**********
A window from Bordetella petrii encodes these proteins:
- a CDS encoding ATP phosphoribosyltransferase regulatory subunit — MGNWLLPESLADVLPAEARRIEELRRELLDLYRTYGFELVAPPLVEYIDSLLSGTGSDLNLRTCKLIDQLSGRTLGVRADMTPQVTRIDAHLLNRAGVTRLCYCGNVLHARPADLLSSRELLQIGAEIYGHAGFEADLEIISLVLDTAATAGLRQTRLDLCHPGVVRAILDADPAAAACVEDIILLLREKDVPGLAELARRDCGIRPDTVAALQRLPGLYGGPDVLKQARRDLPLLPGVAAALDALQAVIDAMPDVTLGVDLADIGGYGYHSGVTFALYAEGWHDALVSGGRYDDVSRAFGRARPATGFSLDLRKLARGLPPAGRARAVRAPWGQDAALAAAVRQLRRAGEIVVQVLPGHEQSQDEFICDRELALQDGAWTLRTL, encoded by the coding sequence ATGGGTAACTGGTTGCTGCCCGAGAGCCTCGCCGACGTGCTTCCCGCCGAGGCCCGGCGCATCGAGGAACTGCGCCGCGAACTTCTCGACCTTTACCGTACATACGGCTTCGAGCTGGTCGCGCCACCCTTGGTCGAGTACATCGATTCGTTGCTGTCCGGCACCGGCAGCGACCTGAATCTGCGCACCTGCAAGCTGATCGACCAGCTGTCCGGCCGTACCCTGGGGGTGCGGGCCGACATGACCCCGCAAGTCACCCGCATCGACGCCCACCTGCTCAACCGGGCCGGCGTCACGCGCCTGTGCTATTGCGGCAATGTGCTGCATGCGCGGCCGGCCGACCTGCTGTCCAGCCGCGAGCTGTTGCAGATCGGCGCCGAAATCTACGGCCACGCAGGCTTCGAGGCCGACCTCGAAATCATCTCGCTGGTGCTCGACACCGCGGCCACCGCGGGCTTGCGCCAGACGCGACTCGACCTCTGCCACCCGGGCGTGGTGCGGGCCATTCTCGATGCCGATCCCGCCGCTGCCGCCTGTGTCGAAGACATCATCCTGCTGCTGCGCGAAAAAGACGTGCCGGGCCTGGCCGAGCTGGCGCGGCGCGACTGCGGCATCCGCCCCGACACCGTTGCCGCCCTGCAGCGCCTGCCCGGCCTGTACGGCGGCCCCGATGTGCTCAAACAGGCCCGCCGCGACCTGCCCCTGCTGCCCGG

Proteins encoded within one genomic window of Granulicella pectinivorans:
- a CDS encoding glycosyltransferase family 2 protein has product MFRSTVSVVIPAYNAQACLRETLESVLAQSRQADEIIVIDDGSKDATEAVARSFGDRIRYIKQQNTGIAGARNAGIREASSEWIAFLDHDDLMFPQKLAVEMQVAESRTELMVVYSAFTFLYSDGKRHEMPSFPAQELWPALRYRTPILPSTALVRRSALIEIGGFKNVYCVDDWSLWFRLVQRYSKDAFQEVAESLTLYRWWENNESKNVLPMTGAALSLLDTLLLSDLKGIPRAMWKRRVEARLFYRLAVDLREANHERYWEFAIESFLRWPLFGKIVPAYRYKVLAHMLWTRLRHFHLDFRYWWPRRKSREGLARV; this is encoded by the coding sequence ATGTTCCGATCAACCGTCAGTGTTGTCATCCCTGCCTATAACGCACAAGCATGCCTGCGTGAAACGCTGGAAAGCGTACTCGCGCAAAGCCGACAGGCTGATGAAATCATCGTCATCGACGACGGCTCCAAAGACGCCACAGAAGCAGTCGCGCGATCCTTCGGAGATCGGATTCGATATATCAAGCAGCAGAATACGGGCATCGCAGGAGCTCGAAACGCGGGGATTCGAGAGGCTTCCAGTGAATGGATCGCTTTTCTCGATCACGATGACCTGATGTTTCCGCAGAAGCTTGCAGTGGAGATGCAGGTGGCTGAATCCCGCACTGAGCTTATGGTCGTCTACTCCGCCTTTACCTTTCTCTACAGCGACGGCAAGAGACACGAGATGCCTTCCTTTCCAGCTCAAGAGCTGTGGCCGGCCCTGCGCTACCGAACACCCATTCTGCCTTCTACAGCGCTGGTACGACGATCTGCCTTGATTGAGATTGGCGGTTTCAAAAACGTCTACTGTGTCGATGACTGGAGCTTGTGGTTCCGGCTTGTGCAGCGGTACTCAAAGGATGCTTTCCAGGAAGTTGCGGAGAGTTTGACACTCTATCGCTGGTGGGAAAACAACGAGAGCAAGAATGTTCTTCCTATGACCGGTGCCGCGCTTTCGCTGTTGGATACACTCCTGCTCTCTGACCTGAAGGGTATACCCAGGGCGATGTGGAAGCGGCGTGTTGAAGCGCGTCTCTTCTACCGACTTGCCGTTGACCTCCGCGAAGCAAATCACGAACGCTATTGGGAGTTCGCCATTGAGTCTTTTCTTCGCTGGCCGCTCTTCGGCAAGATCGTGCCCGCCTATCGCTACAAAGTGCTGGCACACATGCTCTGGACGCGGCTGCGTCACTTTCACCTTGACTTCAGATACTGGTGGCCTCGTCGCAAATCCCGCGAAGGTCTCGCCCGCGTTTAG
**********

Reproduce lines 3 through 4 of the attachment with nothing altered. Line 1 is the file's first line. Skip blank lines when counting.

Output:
Proteins encoded within one genomic window of Granulicella pectinivorans:
- a CDS encoding glycosyltransferase family 2 protein has product MFRSTVSVVIPAYNAQACLRETLESVLAQSRQADEIIVIDDGSKDATEAVARSFGDRIRYIKQQNTGIAGARNAGIREASSEWIAFLDHDDLMFPQKLAVEMQVAESRTELMVVYSAFTFLYSDGKRHEMPSFPAQELWPALRYRTPILPSTALVRRSALIEIGGFKNVYCVDDWSLWFRLVQRYSKDAFQEVAESLTLYRWWENNESKNVLPMTGAALSLLDTLLLSDLKGIPRAMWKRRVEARLFYRLAVDLREANHERYWEFAIESFLRWPLFGKIVPAYRYKVLAHMLWTRLRHFHLDFRYWWPRRKSREGLARV; this is encoded by the coding sequence ATGTTCCGATCAACCGTCAGTGTTGTCATCCCTGCCTATAACGCACAAGCATGCCTGCGTGAAACGCTGGAAAGCGTACTCGCGCAAAGCCGACAGGCTGATGAAATCATCGTCATCGACGACGGCTCCAAAGACGCCACAGAAGCAGTCGCGCGATCCTTCGGAGATCGGATTCGATATATCAAGCAGCAGAATACGGGCATCGCAGGAGCTCGAAACGCGGGGATTCGAGAGGCTTCCAGTGAATGGATCGCTTTTCTCGATCACGATGACCTGATGTTTCCGCAGAAGCTTGCAGTGGAGATGCAGGTGGCTGAATCCCGCACTGAGCTTATGGTCGTCTACTCCGCCTTTACCTTTCTCTACAGCGACGGCAAGAGACACGAGATGCCTTCCTTTCCAGCTCAAGAGCTGTGGCCGGCCCTGCGCTACCGAACACCCATTCTGCCTTCTACAGCGCTGGTACGACGATCTGCCTTGATTGAGATTGGCGGTTTCAAAAACGTCTACTGTGTCGATGACTGGAGCTTGTGGTTCCGGCTTGTGCAGCGGTACTCAAAGGATGCTTTCCAGGAAGTTGCGGAGAGTTTGACACTCTATCGCTGGTGGGAAAACAACGAGAGCAAGAATGTTCTTCCTATGACCGGTGCCGCGCTTTCGCTGTTGGATACACTCCTGCTCTCTGACCTGAAGGGTATACCCAGGGCGATGTGGAAGCGGCGTGTTGAAGCGCGTCTCTTCTACCGACTTGCCGTTGACCTCCGCGAAGCAAATCACGAACGCTATTGGGAGTTCGCCATTGAGTCTTTTCTTCGCTGGCCGCTCTTCGGCAAGATCGTGCCCGCCTATCGCTACAAAGTGCTGGCACACATGCTCTGGACGCGGCTGCGTCACTTTCACCTTGACTTCAGATACTGGTGGCCTCGTCGCAAATCCCGCGAAGGTCTCGCCCGCGTTTAG